extending south-southwestward to 18N93W, and a second trough
extending northeastward to near 30N92W. Water vapor imagery shows
a markedly increased area of moisture covering the much of the
western portion of the Gulf. Ample moisture and instability
associated with the upper level low and first trough is resulting
in scattered showers and thunderstorms across the western half of
the Gulf south of 27N. Scattered showers and isolated
thunderstorms are noted south of 26N across the central and
eastern Gulf. Isolated showers and thunderstorms are over the
Yucatan Peninsula, while scattered showers and thunderstorms are
over much of southeastern Mexico. At the surface, a 1020 mb high
centered at 28N88W dominates the wind flow pattern across the
eastern and central portions of the Gulf, with light to gentle
anticyclonic winds. The typical Yucatan Peninsula thermal trough
has moved to the eastern Bay of Campeche. Little change is
expected with the current synoptic pattern over the next couple of
days.

CARIBBEAN SEA...

A tropical wave is over the eastern Caribbean. See above for
a discussion on this feature. In the upper levels, an upper
level low is centered over the SW Caribbean near 15N79W, with
a trough southwest to northern Panama. An anticyclone is just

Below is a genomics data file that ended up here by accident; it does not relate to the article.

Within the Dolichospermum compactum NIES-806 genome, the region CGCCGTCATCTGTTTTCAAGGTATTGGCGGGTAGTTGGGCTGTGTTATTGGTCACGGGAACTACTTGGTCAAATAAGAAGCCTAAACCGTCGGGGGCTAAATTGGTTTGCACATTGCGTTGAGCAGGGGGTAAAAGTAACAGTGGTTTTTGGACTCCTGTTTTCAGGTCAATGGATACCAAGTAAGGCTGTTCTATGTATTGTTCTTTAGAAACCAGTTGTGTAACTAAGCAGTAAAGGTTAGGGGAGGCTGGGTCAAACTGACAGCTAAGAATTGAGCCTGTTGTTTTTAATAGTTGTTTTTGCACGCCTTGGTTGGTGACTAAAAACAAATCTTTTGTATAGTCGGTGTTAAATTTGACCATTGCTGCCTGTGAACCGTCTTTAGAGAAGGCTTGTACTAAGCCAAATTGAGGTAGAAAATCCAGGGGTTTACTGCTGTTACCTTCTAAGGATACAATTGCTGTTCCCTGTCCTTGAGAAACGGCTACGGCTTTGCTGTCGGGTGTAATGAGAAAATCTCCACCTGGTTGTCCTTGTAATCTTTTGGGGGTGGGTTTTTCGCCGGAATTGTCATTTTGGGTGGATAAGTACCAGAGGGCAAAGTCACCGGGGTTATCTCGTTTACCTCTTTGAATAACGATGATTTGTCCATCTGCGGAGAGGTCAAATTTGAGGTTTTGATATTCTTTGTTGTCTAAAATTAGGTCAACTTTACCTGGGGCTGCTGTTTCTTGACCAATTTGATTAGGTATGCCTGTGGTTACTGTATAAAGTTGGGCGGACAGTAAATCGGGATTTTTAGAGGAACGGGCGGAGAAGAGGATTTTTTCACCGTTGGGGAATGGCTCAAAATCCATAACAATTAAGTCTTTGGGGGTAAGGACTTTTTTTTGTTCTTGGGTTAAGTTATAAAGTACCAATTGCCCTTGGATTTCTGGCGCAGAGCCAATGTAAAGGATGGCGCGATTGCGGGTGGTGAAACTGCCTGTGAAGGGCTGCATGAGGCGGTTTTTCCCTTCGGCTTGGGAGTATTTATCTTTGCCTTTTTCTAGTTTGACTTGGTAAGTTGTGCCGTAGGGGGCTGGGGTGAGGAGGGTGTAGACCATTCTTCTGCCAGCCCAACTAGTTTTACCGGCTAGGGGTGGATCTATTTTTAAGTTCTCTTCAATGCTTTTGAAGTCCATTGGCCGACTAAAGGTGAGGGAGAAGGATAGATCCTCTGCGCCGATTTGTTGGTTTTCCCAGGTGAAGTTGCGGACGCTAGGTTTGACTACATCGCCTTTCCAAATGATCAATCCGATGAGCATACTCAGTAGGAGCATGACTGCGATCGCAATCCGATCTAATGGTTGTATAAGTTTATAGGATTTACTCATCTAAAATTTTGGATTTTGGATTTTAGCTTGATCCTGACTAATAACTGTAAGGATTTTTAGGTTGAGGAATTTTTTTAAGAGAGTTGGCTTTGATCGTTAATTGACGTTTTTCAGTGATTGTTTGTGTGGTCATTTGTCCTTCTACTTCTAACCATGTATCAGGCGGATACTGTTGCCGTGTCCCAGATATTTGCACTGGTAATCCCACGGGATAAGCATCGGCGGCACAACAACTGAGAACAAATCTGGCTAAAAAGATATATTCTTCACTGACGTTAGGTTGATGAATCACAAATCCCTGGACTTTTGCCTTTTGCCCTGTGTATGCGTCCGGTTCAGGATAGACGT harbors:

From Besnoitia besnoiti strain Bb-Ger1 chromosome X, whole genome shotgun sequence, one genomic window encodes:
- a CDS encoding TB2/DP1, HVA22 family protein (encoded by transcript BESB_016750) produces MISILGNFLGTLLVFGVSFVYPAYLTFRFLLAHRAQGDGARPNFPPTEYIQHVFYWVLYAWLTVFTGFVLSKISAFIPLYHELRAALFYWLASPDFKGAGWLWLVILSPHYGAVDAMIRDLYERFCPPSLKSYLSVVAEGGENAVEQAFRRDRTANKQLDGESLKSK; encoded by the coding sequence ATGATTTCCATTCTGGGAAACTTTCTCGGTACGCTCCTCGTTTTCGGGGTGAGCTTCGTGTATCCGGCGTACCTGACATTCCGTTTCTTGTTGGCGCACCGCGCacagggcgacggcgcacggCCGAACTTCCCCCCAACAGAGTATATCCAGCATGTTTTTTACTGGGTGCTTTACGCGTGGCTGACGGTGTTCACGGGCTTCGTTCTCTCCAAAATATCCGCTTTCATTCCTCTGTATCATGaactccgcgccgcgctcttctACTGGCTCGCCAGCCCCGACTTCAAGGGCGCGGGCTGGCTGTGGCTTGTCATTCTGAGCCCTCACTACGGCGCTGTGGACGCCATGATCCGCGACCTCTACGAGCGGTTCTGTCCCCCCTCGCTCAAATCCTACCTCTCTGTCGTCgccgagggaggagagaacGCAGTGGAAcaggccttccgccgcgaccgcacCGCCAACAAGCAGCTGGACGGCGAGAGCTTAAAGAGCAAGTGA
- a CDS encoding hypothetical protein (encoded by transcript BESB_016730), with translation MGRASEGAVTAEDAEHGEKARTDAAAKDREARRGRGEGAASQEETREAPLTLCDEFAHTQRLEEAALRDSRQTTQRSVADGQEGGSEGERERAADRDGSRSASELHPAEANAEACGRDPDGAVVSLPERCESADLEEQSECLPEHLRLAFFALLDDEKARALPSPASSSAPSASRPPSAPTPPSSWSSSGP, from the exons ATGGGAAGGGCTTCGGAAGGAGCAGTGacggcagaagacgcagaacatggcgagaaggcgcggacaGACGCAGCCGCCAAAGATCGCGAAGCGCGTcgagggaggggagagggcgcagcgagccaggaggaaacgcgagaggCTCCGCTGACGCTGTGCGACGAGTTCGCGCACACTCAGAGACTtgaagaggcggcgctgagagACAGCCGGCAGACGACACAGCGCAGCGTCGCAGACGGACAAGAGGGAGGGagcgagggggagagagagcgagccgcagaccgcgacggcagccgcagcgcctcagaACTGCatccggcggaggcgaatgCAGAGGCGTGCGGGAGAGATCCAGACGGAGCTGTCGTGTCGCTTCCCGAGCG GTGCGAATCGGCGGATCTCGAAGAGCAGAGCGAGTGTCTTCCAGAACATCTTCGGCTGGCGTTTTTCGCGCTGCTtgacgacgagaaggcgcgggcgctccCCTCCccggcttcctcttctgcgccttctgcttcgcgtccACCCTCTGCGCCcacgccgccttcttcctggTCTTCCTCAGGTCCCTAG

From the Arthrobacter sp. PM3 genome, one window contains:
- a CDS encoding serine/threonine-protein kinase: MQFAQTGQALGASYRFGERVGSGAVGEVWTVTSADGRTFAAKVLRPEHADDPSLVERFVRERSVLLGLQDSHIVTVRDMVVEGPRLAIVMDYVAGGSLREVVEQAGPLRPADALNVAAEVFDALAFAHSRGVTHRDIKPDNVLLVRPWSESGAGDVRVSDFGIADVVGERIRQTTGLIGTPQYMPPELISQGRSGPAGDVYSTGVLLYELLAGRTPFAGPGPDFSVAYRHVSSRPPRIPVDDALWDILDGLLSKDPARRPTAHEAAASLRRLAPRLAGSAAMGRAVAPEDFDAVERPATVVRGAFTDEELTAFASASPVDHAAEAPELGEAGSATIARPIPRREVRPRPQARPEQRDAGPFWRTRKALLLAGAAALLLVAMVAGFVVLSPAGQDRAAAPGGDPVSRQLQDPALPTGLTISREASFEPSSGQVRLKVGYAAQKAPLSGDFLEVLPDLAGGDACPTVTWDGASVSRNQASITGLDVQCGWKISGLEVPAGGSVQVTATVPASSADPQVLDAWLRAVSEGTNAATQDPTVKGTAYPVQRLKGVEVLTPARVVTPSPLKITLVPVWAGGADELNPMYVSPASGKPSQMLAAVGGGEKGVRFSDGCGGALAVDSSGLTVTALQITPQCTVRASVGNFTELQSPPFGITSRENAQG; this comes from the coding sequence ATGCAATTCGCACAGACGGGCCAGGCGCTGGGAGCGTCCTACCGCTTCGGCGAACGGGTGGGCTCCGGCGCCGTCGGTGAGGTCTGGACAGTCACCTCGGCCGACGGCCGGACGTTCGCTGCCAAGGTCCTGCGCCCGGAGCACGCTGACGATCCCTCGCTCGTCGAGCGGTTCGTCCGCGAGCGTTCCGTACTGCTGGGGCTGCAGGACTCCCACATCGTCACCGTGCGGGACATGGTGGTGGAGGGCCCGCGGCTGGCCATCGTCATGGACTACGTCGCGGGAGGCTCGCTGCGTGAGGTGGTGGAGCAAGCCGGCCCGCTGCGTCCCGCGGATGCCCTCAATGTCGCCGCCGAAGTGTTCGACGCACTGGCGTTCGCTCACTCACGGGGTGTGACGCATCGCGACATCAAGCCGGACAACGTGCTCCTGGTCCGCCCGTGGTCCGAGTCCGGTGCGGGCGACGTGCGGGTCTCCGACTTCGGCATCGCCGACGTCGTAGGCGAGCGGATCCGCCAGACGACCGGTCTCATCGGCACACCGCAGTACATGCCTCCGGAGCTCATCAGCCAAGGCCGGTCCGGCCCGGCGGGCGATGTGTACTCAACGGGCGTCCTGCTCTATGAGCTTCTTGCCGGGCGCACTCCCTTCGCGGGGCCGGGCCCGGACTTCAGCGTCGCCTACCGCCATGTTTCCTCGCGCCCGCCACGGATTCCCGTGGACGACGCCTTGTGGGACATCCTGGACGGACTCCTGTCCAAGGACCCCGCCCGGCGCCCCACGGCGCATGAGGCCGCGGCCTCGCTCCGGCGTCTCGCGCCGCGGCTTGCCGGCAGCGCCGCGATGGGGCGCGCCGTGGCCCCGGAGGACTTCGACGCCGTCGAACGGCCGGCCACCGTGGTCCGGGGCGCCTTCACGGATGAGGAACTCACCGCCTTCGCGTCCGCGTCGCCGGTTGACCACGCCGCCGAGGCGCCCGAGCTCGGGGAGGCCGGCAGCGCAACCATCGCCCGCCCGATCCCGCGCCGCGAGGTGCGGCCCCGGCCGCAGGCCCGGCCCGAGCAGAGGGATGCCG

north of the coast Venezuela at 11N65W, with associated
anticyclonic flow covering much of the eastern and central
Caribbean except for the northeast portion where the southern
portion of a central Atlantic upper trough is evident. Scattered
moderate to strong convection is quickly increasing over the far
SW Caribbean south of 12N and west of 79W, and also south of 10N
between the coast of Colombia and 79W due mainly to the presence
of the monsoon trough that extends from the eastern Pacific to
across Costa Rica and Panama and the nearby southern extent of an
upper level trough that stretches from Hispaniola to the SW
Caribbean. This activity contains frequent lightning. Scattered
showers and isolated thunderstorms are seen north of 15N between
67W-72W, and east of 67W associated with a tropical wave there as
discussed above. Isolated showers and thunderstorms are elsewhere